Current medical adhesives have their limitations.
The materials for stitching up injuries and surgical wounds may have changed over the millennia, but the basic process of suturing tissue remains the same. In the 21st century, however, the method may finally become outdated.
“Stiches are a very crude way to put someone back together,” says Andrew Smith, a professor of biology at Ithaca College. Think about it: You’re sewing two bits of skin together. Smith’s research focus is in gels, specifically the gels secreted by certain slugs and snails. It’s the stuff that lets the mollusks stick to wave-battered rocks or stay firmly glued in place when hungry birds try to pry them off and into their gullets.
No more popped stitches
Current medical adhesives have their limitations. When binding internal surgical incisions for example, stitches and staples are still the go-to method because adhesives will ultimately fail from exposure to bodily fluids. However, stitches and staples can fail as well, causing leakage and other complications.
Modern adhesives also fail when it comes to holding jagged cuts together; they work best when the cut is relatively straight and clean (and not too deep). Smith’s work with slugs and snails, and the work of others researching the biomechanics of creatures such as mussels and barnacles, are paving the way to that day in the not-too-distant future when a needle and suture, or staple, are obsolete.
“Gel like this would make an ideal medical adhesive, Smith says. “It would stick to wet surfaces, and no matter how much the tissue flexed and bent, the gel would flex and bend with it. There would be no leakage or scarring. ”
The secret is in the gel
Snail and slug gel typically functions as a slippery lubricant to help the animal glide across surfaces. Chemically, Smith describes these gels as “a dilute, tangled network of polymers” that are neither a solid nor fluid. He and the undergraduate students who help with research in his lab are examining the internal chemical processes whereby a slug or other mollusk converts that lubricant into powerful glue.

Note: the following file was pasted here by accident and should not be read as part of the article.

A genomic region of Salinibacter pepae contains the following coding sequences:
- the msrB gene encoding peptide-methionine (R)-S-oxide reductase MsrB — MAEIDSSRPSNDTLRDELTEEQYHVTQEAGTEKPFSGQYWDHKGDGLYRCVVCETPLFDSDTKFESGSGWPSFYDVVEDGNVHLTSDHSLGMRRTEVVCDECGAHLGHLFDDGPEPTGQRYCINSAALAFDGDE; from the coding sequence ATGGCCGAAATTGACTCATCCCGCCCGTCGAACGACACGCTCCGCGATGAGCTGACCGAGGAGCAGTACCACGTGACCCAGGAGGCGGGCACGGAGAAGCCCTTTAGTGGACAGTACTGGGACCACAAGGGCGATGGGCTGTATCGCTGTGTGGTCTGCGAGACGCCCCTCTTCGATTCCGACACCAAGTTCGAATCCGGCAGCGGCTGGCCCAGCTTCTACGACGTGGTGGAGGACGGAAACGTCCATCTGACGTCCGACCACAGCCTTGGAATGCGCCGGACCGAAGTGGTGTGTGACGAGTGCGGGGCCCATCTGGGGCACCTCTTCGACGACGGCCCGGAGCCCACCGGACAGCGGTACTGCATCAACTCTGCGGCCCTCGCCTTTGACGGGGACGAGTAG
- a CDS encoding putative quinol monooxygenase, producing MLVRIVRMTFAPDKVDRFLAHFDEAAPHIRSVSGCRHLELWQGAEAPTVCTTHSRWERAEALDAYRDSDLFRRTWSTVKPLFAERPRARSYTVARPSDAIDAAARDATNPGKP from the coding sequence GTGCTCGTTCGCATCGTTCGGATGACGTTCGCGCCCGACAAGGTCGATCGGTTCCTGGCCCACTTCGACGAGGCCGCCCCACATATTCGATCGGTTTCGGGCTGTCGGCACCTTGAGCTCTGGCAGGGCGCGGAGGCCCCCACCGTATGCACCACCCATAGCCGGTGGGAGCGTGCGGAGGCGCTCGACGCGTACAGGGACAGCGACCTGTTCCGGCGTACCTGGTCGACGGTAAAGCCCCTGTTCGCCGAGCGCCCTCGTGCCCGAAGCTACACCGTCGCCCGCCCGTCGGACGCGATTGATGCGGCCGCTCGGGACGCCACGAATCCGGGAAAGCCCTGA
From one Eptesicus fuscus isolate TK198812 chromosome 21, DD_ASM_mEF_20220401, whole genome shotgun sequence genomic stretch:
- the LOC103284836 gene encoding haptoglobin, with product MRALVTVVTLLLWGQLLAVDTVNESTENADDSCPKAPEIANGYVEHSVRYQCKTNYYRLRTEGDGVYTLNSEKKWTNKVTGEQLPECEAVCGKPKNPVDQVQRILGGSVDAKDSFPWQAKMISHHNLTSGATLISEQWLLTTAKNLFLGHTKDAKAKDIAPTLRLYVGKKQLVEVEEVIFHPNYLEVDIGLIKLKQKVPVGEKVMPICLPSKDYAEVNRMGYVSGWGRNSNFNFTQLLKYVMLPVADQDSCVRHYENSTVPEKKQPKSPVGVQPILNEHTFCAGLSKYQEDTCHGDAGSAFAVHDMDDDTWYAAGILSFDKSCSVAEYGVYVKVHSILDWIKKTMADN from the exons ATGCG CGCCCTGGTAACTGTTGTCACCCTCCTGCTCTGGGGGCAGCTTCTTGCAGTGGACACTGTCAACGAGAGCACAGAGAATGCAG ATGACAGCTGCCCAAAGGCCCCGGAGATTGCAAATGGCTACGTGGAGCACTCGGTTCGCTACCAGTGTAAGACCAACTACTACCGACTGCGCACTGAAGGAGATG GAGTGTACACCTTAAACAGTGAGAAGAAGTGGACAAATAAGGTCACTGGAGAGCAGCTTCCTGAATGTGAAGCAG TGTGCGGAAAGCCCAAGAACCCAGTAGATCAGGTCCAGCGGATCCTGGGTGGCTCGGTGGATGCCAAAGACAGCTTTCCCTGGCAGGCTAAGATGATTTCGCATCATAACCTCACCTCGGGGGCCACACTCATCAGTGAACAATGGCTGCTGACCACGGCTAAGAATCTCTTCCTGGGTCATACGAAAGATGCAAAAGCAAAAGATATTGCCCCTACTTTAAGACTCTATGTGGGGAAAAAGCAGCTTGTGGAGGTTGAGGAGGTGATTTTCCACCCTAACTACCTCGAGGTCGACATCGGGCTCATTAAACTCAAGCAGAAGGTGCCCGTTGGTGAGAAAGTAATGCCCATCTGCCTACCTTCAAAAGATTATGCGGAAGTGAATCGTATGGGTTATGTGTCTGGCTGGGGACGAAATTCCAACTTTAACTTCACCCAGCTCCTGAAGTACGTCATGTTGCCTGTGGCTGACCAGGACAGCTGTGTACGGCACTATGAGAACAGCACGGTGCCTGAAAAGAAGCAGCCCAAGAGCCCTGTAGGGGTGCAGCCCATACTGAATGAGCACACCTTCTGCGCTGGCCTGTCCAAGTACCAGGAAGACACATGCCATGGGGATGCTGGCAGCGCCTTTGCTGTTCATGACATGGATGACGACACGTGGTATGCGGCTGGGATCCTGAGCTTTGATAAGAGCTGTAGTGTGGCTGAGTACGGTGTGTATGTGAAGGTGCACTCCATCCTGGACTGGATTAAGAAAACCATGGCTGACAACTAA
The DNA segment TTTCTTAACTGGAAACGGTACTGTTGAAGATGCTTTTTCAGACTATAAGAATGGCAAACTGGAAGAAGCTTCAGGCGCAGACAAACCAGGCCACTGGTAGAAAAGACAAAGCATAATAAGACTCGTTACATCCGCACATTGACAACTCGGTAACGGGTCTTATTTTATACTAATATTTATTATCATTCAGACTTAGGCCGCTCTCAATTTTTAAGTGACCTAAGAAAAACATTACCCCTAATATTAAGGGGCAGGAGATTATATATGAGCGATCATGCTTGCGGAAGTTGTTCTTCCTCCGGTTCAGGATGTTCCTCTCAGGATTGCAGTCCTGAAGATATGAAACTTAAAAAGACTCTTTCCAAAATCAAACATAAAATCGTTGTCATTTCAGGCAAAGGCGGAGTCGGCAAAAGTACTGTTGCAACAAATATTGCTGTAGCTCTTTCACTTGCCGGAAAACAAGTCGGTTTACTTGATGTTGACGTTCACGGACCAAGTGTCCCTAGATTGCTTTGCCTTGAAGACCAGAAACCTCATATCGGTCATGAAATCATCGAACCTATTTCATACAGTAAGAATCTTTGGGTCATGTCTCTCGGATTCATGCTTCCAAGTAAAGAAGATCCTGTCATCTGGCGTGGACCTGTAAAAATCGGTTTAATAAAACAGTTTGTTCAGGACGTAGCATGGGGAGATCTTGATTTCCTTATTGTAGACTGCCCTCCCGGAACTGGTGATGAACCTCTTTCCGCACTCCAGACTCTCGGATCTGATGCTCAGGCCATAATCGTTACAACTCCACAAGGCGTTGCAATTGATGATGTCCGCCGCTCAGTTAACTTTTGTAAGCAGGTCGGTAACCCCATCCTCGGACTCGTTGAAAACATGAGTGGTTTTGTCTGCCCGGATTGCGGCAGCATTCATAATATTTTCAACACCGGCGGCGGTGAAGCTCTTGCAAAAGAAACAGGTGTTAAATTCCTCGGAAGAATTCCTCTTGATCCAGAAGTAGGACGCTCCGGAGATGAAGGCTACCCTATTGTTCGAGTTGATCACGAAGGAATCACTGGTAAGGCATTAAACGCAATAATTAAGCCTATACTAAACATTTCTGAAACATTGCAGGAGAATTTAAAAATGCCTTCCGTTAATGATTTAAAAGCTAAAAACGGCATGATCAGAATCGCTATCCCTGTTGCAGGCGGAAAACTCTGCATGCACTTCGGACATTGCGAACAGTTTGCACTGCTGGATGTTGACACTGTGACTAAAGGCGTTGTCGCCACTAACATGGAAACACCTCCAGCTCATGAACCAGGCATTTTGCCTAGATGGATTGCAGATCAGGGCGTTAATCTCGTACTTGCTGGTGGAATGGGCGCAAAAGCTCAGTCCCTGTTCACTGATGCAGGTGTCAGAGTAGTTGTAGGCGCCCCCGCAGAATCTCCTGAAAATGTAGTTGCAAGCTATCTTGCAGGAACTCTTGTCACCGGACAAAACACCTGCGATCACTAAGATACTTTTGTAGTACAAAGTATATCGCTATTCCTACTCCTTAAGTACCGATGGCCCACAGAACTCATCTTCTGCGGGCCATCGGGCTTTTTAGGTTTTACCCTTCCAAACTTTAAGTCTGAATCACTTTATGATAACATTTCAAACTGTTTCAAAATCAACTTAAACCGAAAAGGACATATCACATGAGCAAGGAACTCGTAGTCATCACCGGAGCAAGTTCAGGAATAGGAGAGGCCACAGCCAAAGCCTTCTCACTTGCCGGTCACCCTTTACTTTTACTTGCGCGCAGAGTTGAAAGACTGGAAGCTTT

What they’ve determined so far is that ions of metal such as zinc, calcium, iron and copper help create strong cross-links between those polymers, which stiffen the gel. It’s a very quick process: Smith said collecting slugs requires him to deftly flick them into a plastic bag with a pencil, before they realize what’s happening. Otherwise, the slug will secrete its defensive goo and Smith would be unable to collect it.
The Latest on: Slug Glue
- Tales, Dreams and a Place to Put Them: Utah’s First 24-Hour Comic Creation Event on October 5, 2018 at 3:29 pm
scissors or a glue stick. Make what you can make, the goal is 24 pages in 24 hours however you get there is up to you. SLUG: During the event, are there exercises performed to get the creative juices ... […]
- CWAC football: Time for losing is over on September 25, 2018 at 5:00 am
Ellensburg fell off the grid a year ago with an 0-4 start and East Valley wasn’t in the picture, leaving Ephrata and Othello to slug it out for the two top spots and the chance to advance to the Glue ... […]
- Inspired by slug slime, this surgical glue is strong enough to patch up a beating heart on September 24, 2018 at 5:00 pm
Mashable is a global, multi-platform media and entertainment company. Powered by its own proprietary technology, Mashable is the go-to source for tech, digital culture and entertainment content for it... […]
- Music Scene: SLUG returns after 2-year hiatus on November 23, 2017 at 11:46 am
2002’s “Hippies, Monsters, Mimes and Lawyers,” and 2014’s “Rescued From the Glue Factory” as well as some Grateful Dead tunes, traditional blues and Bob Dylan, and a few Fletcher originals new and old ... […]
- The future of sutures and staples: A sealant inspired by slugs on November 21, 2017 at 4:00 pm
Although sutures and staples have been used for decades to close wounds or ... The team was inspired by the Dusky Arion slug's elastic defensive slime. The slime, a mucus-based multicomponent glue tha... […]
- New super-glue inspired by slug slime on September 18, 2017 at 10:35 am
Surgeons close internal incisions with stitches and staples but they, and their patients, would benefit from a glue that stays stuck even to wet tissue and organs. Researchers from McGill University i... […]
- Slug-Inspired Glue Patches Beating Hearts on July 31, 2017 at 7:02 am
A new glue inspired by slug slime can mend a broken heart. The adhesive, described today (July 27) in a new study in the journal Science, sticks to wet surfaces, including the surface of a beating hea... […]
- Stretchy glue inspired by slugs could be the future of sutures on July 27, 2017 at 1:07 pm
(c) 2017, The Washington Post. Inspired by slug slime, scientists have developed a flexible adhesive that sticks to wet surfaces. This stretchy glue can be attached to a beating, bleeding heart and co... […]
- Slug mucus glue that stops internal bleeding created on July 27, 2017 at 12:48 pm
Sticky slug mucus has been used to create a glue that can stop internal bleeding by binding biological tissues together—even when they are wet. Scientists tested the adhesive on a range of tissues, in... […]
- Slug Slime Inspires Scientists To Invent Sticky Surgical Glue on July 27, 2017 at 11:55 am
The European slug is average in every way: slimy, brownish, shorter than a credit card. But Arion subfuscus has a minor superpower: When it's scared, it can glue itself to wet surfaces very well, and ... […]
via Google News and Bing News